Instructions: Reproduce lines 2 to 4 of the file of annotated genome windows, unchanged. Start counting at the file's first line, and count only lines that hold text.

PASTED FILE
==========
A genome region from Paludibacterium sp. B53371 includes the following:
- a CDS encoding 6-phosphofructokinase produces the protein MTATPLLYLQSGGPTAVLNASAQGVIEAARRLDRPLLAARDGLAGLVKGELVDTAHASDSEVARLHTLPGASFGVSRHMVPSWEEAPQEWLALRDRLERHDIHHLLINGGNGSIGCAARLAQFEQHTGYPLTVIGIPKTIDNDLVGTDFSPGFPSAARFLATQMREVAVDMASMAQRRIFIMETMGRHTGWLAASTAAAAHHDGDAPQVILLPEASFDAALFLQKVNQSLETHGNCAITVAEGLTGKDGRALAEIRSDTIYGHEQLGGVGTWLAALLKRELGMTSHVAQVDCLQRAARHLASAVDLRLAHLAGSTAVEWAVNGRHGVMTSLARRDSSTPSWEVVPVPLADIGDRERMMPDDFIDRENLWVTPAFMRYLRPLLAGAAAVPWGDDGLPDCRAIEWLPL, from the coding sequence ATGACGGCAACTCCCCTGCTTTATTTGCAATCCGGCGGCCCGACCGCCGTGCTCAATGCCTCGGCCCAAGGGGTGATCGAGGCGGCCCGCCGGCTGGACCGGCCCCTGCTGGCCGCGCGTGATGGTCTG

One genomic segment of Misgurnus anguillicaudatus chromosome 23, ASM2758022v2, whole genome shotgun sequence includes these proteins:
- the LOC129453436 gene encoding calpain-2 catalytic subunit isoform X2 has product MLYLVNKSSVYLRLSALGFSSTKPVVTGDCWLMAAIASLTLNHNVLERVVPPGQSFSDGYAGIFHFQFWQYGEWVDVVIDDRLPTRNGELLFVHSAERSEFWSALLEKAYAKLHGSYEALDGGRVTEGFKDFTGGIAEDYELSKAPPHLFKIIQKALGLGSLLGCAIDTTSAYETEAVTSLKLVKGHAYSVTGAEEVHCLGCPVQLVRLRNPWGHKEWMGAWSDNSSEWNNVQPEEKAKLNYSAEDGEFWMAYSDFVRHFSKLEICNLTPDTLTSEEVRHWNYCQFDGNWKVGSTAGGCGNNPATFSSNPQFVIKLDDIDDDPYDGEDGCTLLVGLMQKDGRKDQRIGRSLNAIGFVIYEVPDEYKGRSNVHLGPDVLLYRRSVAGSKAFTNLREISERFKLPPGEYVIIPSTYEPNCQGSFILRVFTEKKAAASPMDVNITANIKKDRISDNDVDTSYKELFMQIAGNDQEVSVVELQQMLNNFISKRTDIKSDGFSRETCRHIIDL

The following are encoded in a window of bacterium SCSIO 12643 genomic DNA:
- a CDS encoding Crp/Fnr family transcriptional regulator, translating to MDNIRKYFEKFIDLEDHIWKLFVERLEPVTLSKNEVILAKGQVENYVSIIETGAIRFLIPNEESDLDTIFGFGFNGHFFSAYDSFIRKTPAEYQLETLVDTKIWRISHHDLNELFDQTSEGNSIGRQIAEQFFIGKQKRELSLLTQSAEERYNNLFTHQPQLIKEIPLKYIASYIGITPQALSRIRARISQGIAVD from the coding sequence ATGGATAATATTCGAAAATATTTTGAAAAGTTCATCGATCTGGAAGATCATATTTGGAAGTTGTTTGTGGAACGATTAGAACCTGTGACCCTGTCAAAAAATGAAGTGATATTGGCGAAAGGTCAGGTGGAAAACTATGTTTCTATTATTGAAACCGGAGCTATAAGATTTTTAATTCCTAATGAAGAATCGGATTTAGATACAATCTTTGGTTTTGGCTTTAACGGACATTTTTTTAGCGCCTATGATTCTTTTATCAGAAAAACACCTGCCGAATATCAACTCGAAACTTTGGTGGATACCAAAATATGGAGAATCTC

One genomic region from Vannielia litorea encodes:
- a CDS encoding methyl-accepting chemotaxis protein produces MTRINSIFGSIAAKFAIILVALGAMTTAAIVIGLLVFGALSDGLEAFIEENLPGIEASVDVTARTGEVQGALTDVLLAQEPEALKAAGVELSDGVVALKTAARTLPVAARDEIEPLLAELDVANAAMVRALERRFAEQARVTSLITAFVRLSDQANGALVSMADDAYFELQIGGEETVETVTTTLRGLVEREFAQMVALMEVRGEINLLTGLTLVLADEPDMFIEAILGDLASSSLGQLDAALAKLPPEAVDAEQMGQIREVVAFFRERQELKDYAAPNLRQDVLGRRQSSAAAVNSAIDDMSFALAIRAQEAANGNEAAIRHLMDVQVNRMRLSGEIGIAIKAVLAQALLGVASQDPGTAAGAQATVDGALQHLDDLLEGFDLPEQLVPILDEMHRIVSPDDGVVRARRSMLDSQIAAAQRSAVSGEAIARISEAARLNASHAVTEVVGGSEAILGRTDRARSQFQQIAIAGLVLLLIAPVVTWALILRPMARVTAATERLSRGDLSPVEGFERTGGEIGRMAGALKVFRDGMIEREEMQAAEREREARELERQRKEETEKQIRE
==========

- a CDS encoding 6-phosphofructokinase produces the protein MTATPLLYLQSGGPTAVLNASAQGVIEAARRLDRPLLAARDGLAGLVKGELVDTAHASDSEVARLHTLPGASFGVSRHMVPSWEEAPQEWLALRDRLERHDIHHLLINGGNGSIGCAARLAQFEQHTGYPLTVIGIPKTIDNDLVGTDFSPGFPSAARFLATQMREVAVDMASMAQRRIFIMETMGRHTGWLAASTAAAAHHDGDAPQVILLPEASFDAALFLQKVNQSLETHGNCAITVAEGLTGKDGRALAEIRSDTIYGHEQLGGVGTWLAALLKRELGMTSHVAQVDCLQRAARHLASAVDLRLAHLAGSTAVEWAVNGRHGVMTSLARRDSSTPSWEVVPVPLADIGDRERMMPDDFIDRENLWVTPAFMRYLRPLLAGAAAVPWGDDGLPDCRAIEWLPL, from the coding sequence ATGACGGCAACTCCCCTGCTTTATTTGCAATCCGGCGGCCCGACCGCCGTGCTCAATGCCTCGGCCCAAGGGGTGATCGAGGCGGCCCGCCGGCTGGACCGGCCCCTGCTGGCCGCGCGTGATGGTCTG

One genomic segment of Misgurnus anguillicaudatus chromosome 23, ASM2758022v2, whole genome shotgun sequence includes these proteins:
- the LOC129453436 gene encoding calpain-2 catalytic subunit isoform X2 has product MLYLVNKSSVYLRLSALGFSSTKPVVTGDCWLMAAIASLTLNHNVLERVVPPGQSFSDGYAGIFHFQFWQYGEWVDVVIDDRLPTRNGELLFVHSAERSEFWSALLEKAYAKLHGSYEALDGGRVTEGFKDFTGGIAEDYELSKAPPHLFKIIQKALGLGSLLGCAIDTTSAYETEAVTSLKLVKGHAYSVTGAEEVHCLGCPVQLVRLRNPWGHKEWMGAWSDNSSEWNNVQPEEKAKLNYSAEDGEFWMAYSDFVRHFSKLEICNLTPDTLTSEEVRHWNYCQFDGNWKVGSTAGGCGNNPATFSSNPQFVIKLDDIDDDPYDGEDGCTLLVGLMQKDGRKDQRIGRSLNAIGFVIYEVPDEYKGRSNVHLGPDVLLYRRSVAGSKAFTNLREISERFKLPPGEYVIIPSTYEPNCQGSFILRVFTEKKAAASPMDVNITANIKKDRISDNDVDTSYKELFMQIAGNDQEVSVVELQQMLNNFISKRTDIKSDGFSRETCRHIIDL